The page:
PURPOSE: To evaluate the effect of beam configuration with inaccurate or incomplete small field output factors on the accuracy of dose calculations in treatment planning systems.
METHODS: Output factors were measured using various detectors and for a range of field sizes. Three types of treatment machines were configured in two treatment planning systems. In the first (corrected) machine, the Exradin W1 scintillator was used to determine output factors. In the second (uncorrected) machine, the measured output factors by the A1SL ion chamber without considering output correction factors for small field sizes were utilized. In the third (clinical) machine, measured output factors by the Exradin W1 were used but not for field sizes smaller than 2 × 2 cm 2 . The dose computed by the anisotropic analytical algorithm (AAA), Acuros XB (AXB) and collapsed cone convolution/superposition (CCC) algorithms in the three machines were delivered using static (jaw-, MLC-, and jaw/MLC-defined), and composite [intensity modulated radiation therapy (IMRT), volumetric modulated arc therapy (VMAT)] fields. The differences between measured and calculated dose values were analyzed.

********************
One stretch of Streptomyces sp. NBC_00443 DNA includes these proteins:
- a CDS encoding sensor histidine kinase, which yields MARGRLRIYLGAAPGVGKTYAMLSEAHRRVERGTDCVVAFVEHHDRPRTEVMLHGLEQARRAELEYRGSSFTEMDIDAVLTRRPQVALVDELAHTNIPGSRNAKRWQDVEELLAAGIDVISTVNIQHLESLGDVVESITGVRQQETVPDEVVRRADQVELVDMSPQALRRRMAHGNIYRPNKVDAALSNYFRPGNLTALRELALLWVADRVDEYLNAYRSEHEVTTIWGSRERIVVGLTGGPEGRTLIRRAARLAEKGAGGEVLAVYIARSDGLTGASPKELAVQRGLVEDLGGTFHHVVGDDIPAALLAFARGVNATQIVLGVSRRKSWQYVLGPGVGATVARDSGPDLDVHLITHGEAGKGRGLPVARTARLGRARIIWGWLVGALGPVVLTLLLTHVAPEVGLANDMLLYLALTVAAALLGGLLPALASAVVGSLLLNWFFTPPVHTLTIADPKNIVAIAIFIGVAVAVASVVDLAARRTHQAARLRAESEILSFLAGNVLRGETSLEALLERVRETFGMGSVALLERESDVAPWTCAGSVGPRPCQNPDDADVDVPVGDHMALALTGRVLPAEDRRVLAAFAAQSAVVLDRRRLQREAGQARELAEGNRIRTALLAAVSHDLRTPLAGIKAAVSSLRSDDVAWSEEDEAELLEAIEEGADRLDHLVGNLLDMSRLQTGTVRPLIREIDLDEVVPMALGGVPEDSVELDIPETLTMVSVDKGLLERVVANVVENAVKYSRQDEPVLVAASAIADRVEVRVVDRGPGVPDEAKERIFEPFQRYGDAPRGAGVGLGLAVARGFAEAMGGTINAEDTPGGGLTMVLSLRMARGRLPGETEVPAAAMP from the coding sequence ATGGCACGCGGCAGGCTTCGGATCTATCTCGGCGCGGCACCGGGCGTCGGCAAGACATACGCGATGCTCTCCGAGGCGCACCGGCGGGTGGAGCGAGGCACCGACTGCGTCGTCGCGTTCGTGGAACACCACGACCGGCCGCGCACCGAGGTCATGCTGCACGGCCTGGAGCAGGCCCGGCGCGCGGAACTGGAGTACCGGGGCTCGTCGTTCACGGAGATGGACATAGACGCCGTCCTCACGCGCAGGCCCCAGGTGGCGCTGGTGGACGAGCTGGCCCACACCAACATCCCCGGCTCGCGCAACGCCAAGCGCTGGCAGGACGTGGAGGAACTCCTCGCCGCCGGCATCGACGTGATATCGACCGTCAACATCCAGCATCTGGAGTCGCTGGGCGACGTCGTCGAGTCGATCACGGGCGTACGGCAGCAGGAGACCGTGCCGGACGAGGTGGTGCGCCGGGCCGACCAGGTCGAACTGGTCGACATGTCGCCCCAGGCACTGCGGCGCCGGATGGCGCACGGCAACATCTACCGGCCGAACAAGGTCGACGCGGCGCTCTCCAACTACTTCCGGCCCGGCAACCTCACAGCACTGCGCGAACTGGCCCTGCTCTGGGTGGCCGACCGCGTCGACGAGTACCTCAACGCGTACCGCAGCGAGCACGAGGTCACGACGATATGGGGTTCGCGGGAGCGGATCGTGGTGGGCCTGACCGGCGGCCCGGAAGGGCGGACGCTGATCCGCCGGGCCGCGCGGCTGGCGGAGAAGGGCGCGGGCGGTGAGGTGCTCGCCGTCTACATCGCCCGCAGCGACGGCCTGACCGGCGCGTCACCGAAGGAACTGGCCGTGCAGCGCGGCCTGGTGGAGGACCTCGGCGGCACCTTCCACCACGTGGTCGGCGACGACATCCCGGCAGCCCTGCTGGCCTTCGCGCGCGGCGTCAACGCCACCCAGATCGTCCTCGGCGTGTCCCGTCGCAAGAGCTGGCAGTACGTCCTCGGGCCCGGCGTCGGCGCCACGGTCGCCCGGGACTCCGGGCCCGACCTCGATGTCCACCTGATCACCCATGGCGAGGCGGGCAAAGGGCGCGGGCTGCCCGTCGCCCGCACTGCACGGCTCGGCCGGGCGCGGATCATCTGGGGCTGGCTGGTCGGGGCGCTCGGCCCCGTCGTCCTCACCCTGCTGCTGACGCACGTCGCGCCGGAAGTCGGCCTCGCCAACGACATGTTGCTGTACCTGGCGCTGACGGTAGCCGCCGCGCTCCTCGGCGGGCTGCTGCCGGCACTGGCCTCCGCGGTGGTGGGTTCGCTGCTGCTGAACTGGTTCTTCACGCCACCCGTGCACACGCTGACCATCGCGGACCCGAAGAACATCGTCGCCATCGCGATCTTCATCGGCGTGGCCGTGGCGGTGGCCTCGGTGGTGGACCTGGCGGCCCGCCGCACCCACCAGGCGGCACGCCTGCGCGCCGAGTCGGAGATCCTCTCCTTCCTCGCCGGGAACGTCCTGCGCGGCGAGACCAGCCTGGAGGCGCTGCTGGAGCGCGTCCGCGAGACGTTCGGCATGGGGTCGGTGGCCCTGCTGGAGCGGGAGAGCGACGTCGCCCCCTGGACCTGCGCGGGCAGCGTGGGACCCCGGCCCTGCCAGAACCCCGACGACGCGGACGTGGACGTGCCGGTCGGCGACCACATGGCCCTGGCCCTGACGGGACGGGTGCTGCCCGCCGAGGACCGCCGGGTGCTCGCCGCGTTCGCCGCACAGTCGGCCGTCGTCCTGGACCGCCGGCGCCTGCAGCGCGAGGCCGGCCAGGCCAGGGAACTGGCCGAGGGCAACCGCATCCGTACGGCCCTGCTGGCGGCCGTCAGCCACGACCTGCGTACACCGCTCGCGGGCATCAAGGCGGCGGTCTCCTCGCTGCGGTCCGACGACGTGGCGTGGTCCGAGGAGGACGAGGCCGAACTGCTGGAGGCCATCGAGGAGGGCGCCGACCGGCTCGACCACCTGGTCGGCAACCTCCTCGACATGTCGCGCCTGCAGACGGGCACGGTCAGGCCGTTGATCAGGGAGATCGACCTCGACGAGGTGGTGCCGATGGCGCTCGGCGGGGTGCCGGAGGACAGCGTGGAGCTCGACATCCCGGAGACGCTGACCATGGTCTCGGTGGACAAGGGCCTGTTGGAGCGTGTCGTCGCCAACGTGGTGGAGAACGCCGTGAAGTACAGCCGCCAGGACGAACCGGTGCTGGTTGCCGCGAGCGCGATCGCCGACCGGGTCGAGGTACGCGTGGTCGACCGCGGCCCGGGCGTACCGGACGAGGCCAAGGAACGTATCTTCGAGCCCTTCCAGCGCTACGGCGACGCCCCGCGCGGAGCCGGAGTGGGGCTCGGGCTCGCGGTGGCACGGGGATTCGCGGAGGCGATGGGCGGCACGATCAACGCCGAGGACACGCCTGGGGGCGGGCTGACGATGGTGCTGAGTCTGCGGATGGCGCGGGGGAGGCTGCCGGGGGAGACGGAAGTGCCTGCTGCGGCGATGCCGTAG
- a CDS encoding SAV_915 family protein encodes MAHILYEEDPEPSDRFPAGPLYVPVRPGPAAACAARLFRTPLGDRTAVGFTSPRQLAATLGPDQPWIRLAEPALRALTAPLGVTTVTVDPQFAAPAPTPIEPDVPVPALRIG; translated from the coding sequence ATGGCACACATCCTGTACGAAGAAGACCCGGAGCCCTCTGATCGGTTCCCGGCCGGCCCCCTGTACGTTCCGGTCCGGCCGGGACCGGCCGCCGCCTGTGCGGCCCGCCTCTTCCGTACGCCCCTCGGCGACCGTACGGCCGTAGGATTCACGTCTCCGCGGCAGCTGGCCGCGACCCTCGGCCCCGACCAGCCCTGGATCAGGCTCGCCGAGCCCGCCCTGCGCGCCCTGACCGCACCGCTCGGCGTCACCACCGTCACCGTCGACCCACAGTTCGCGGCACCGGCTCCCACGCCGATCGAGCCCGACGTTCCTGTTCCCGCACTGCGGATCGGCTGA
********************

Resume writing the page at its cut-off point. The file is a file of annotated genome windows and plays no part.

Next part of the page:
RESULTS: For static fields, the percentage differences between measured and calculated doses by the three algorithms in three configured machines were <2% for field sizes larger than 2 × 2 cm 2 . In jaw- and jaw/MLC-defined fields smaller than 2 × 2 cm 2 , the corrected machine presented better agreement with measurement. Considering output correction factors in MLC-defined fields, among the three configured machines, the accuracy of calculation improved to within ±0.5%. For MLC-defined field size of 1 × 1 cm 2 , AXB showed the smallest percentage difference (1%). In IMRT and VMAT plans, the percentage differences between measured and calculated doses at the isocenter, as well as the gamma analysis of different plans, which include field sizes larger than 3 × 3 cm 2 , did not vary noticeably. For smaller field sizes, using the corrected machine influences dose calculation accuracy.
CONCLUSION: Configuration with corrected output factors improves accuracy of dose calculation for static field sizes smaller than 2 × 2 cm 2 . For very small fields, the robustness of the dose calculation algorithm affects the accuracy of dose as well. In IMRT and VMAT plans, which include small subfields, the size of the jaw-defined field is an important factor and using corrected output factors increases dose calculation accuracy.
Bibliographical noteFunding Information:
The authors would like to acknowledge their colleagues at the Department of Radiation Oncology, University of Minnesota and Dr. Damien Mathew for helpful discussions. Furthermore, the authors would like to thank University of Isfahan for its support to conduct this research.
© 2019 American Association of Physicists in Medicine
- beam configuration
- dose calculation
- output factor
- small field
PubMed: MeSH publication types
- Journal Article